Costs of Endangered Species Protection on Public Lands: Evidence from Cape Hatteras National Seashore

Working Paper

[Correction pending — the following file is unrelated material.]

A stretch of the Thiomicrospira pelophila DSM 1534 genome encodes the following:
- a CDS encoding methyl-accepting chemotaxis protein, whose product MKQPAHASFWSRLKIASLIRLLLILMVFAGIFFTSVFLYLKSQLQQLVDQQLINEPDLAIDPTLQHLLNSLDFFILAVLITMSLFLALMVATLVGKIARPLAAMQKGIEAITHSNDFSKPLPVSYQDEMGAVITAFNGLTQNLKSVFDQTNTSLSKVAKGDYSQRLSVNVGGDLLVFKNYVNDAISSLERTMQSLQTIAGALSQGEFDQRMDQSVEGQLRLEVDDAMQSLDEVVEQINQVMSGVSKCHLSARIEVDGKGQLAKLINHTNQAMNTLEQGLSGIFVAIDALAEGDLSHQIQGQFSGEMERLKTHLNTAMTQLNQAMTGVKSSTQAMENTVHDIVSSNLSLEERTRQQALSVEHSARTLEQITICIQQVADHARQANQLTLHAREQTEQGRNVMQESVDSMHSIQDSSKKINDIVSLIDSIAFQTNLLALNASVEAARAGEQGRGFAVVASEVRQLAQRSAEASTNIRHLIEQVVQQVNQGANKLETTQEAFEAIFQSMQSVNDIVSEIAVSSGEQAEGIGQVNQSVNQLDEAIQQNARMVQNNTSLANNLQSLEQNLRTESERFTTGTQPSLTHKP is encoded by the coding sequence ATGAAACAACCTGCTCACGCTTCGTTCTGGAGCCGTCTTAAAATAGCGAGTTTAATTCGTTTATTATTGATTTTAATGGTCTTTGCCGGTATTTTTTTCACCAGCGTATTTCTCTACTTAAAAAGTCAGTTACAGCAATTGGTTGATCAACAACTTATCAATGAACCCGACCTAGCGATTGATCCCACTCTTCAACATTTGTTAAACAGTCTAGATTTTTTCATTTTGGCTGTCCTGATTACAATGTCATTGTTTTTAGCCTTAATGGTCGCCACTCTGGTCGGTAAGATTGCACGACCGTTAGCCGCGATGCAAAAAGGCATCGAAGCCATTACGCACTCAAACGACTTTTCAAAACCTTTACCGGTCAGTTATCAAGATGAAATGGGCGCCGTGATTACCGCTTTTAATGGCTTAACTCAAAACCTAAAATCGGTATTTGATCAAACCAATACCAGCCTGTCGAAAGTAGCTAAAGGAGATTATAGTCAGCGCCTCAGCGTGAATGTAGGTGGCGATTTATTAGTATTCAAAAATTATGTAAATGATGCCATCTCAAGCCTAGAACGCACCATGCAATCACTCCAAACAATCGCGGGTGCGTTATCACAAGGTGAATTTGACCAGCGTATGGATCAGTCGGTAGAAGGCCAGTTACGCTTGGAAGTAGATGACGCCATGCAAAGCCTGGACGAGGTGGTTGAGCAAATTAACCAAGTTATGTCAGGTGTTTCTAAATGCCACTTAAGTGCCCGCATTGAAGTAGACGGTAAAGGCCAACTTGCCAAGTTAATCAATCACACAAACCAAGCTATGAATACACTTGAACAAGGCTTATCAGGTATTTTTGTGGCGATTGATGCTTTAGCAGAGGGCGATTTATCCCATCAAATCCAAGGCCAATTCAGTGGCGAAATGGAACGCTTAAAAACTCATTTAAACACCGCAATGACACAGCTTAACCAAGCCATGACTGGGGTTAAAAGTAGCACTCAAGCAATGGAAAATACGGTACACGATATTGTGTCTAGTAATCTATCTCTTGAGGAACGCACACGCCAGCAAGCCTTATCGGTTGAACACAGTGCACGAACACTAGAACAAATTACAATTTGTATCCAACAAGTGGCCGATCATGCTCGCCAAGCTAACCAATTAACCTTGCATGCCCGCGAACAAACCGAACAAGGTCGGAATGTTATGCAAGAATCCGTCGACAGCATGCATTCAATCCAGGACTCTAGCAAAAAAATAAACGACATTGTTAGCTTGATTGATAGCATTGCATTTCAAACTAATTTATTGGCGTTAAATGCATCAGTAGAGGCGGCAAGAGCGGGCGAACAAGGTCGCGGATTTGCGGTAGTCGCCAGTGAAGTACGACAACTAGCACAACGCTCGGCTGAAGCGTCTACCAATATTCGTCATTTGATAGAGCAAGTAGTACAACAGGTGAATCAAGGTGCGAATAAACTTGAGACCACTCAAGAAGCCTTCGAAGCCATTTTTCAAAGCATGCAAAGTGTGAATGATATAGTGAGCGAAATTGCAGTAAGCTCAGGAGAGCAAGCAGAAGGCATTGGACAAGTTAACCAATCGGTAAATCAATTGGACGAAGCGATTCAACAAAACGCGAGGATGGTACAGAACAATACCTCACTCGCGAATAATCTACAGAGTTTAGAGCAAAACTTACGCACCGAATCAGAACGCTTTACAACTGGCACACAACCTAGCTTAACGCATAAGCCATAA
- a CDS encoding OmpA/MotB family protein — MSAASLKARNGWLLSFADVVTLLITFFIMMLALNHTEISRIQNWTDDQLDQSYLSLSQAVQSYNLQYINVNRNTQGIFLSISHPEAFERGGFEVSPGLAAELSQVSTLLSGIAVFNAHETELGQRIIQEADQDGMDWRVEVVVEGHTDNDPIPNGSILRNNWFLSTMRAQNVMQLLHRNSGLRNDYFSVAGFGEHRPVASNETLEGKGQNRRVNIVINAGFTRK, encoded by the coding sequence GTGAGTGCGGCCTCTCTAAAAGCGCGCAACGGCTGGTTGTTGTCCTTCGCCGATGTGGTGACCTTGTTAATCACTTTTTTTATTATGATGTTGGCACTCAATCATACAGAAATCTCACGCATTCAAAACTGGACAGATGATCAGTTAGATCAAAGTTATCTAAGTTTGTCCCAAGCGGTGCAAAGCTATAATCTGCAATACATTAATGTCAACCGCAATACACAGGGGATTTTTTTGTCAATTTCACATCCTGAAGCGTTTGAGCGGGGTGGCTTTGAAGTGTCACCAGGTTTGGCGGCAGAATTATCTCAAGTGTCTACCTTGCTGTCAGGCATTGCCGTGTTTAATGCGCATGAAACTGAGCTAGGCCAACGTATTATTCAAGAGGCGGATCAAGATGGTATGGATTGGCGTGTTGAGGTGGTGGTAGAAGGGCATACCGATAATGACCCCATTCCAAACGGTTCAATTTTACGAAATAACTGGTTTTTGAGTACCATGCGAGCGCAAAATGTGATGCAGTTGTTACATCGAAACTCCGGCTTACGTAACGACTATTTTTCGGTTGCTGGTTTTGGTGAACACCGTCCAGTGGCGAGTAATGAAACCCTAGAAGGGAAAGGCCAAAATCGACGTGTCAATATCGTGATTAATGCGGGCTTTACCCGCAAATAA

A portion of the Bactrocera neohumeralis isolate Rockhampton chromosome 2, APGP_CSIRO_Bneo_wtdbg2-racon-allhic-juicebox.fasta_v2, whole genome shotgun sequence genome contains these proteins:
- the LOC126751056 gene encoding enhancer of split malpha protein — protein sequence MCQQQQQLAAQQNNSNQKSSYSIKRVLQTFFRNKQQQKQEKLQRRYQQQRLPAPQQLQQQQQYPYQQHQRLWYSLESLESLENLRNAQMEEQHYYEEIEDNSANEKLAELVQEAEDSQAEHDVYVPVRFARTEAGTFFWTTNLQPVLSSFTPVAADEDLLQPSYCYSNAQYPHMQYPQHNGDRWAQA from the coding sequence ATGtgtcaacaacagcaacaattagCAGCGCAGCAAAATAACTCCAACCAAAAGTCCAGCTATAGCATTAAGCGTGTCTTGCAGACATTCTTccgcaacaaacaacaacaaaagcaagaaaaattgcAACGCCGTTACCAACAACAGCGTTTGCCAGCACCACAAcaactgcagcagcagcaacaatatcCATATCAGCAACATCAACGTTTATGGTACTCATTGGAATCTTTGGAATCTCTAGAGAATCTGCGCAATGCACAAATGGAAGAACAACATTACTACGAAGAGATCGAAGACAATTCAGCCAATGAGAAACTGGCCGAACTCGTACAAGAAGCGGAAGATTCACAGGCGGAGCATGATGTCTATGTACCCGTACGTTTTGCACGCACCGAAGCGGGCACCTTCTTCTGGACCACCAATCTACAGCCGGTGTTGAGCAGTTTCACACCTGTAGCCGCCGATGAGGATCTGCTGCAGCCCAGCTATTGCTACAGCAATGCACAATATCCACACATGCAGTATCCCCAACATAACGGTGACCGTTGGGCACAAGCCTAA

Management of public lands often involves competing uses and difficult tradeoffs. Here we examine the implications of a direct federal land use conflict in Cape Hatteras National Seashore: off-road vehicle (ORV) access and endangered species protection. Results from a repeated discrete choice model of recreational angler behavior suggest that the economic costs of access restrictions are relatively modest, ranging from $403,000 to $2.07 million annually. Our results provide general support for the National Park Service’s recently implemented ORV management plan, as the upper bound of recreation losses is less than a conservative estimate of the benefits of protecting coastal biodiversity.

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